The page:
Neanaperiallus

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Neanaperiallus
Temporal range: Early Eocene
Neanaperiallus masneri.jpg
Neanaperiallus masneri holotype
Scientific classification e
Kingdom: Animalia
Phylum: Arthropoda
Class: Insecta
Order: Hymenoptera
Family: Eupelmidae
Genus: Neanaperiallus
Gibson, 2009
Species: N. masneri
Binomial name
Neanaperiallus masneri
Gibson, 2009

Neanaperiallus is an extinct monotypic genus of parasitic wasp in the Eupelmidae subfamily Neanastatinae containing only a single species, Neanaperiallus masneri.[1] The genus is solely known from the Early Eocene[2] Baltic amber deposits in the Baltic Sea region of Europe.[1]

History and classification[edit]

Neanaperiallus masneri is known only from one fossil, the holotype, number "AMNH B-JWJ-265", which is a single female specimen preserved in a nearly round amber block shaped with five unequal sides. The block is currently residing in the American Museum of Natural History paleoentomology collections in New York City, USA.[1] N. masneri was first studied by Gary A. P. Gibson, with his 2009 type description being published in the journal ZooKeys.[1] The generic name was coined by Gary Gibson as a combination of the Ancient Greek word periallos, meaning "before all others", and from "neana" from the subfamily name Neanastatinae. This is in reference to the possible relationship of Neanaperiallus to the other genera in Neanastatinae. The specific epithet "masneri" was designated by Gary Gibson in honor of Lubomír Masner in recognition of his many contributions to the study of parasitic wasps.[1]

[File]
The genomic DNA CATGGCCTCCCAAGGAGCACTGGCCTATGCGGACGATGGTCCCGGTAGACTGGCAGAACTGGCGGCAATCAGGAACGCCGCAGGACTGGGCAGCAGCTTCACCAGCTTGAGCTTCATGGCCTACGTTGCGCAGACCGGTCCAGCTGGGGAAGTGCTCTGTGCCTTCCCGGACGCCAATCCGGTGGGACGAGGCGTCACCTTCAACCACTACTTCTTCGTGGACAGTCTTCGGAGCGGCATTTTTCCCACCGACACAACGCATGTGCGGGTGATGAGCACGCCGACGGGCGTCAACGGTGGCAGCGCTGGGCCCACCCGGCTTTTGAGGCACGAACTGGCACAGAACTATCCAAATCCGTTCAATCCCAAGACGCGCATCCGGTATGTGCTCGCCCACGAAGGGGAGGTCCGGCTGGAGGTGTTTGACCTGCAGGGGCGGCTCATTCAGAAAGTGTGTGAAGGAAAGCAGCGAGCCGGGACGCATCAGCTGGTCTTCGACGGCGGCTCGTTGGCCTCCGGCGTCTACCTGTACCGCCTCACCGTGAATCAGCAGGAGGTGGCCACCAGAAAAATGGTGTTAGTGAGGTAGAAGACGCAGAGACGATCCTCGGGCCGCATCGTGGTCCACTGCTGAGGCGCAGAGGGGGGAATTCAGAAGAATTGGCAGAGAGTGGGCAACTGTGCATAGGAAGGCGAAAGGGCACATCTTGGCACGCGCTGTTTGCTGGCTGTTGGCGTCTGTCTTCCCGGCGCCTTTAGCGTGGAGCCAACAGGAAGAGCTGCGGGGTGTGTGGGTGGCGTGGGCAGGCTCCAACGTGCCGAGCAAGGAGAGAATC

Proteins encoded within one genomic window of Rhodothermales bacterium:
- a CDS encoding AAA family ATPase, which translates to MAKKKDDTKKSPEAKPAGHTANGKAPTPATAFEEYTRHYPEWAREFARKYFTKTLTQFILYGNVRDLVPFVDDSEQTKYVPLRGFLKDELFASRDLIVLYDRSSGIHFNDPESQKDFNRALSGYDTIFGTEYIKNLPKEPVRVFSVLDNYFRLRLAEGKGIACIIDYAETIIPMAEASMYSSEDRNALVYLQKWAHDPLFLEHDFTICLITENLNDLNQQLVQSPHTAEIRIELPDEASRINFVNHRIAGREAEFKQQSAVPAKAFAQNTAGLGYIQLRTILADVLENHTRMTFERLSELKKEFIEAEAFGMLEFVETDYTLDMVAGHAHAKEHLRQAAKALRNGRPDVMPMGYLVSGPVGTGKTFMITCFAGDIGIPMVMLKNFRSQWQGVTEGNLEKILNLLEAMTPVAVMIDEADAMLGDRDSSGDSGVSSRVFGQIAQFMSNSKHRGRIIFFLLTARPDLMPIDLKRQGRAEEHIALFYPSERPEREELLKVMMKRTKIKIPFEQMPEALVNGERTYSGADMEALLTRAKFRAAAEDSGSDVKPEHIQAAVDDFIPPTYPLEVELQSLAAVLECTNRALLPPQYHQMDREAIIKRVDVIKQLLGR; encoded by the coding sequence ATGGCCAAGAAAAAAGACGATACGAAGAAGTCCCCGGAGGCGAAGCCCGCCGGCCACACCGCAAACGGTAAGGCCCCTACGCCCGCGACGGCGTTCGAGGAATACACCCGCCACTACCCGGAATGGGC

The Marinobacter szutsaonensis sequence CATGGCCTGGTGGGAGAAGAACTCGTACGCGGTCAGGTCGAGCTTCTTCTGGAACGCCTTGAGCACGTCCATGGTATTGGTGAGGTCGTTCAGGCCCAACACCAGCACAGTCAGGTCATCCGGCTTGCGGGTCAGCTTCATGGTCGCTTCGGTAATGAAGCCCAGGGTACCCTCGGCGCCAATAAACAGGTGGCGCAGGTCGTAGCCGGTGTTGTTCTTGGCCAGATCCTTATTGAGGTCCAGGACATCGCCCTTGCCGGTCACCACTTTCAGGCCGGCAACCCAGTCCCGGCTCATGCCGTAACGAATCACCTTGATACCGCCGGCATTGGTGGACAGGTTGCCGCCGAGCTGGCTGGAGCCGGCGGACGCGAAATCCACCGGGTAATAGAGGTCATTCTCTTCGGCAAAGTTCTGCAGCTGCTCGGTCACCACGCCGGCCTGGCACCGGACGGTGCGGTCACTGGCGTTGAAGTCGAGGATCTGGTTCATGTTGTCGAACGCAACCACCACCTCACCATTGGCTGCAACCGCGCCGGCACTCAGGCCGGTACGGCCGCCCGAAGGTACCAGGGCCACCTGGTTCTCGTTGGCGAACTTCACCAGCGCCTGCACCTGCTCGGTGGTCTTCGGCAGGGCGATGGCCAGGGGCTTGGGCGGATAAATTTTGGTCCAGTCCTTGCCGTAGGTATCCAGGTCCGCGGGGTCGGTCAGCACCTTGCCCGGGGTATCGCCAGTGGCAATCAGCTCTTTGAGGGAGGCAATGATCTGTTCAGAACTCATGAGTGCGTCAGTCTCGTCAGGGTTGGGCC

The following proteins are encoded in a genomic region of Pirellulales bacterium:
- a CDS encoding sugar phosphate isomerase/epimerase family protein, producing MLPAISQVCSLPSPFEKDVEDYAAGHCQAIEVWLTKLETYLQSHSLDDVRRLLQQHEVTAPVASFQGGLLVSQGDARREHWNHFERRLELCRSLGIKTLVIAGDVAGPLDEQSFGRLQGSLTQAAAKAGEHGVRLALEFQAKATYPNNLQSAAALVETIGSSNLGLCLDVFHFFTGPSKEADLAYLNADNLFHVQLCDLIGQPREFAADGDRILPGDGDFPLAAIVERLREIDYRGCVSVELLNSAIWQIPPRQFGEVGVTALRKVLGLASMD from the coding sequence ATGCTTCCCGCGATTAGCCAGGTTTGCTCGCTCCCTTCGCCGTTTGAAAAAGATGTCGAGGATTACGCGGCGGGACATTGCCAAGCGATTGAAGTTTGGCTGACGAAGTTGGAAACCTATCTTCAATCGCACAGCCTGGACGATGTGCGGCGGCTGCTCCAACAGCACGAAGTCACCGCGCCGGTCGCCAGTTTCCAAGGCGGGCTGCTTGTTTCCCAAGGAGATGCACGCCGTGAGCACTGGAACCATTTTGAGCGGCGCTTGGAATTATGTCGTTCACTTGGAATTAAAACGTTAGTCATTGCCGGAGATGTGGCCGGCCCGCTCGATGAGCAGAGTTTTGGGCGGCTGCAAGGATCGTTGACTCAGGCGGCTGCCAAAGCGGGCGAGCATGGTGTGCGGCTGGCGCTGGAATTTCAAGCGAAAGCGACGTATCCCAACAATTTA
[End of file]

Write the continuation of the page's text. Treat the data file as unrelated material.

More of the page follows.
Description[edit]

Neanaperiallus masneri is 3.3 millimetres (0.13 in) in length when the ovipositor is included. The general coloration is a yellow tone, but it is possible the species may have in fact been a uniform brown based on clear views of the acropleuron and several of the abdomen tergites. Much of the female is obscured, with a coating of white mold covering the entire right side of the specimen.[1] Much of the face is obscured by a large air bubble and numerous tiny bubbles reduce the clarity of the amber. Though the forewings are uniformly hyaline in coloration the right wing still obscures the top of much of the gaster and metanotum. Basally the forewings are setose whereas the costal cell is setose along the front edge only. Beyond the parastigma the setae grow sparse and the wing apex is apparently bare.[1]

The mesosoma is short and stocky in comparison to the other genera which are placed in the Neanastatinae subfamily and many member genera of Eupelmidae overall. Similarly N. masneri has notably short antennae and middle legs. In general dorsal appearance the genus is very similar to males of the subfamily Eupelminae and the family Pteromalidae. Gary Gibson notes that many features of the species are not describable from the single known specimen, and that more complete specimens are needed to fully describe the species. Because of the shape and short length of the ovipositor sheath Gibson postulates that Neanaperiallus masneri was parasitic on hosts which were exposed or near the surface of wood or other substrates.[1]

References[edit]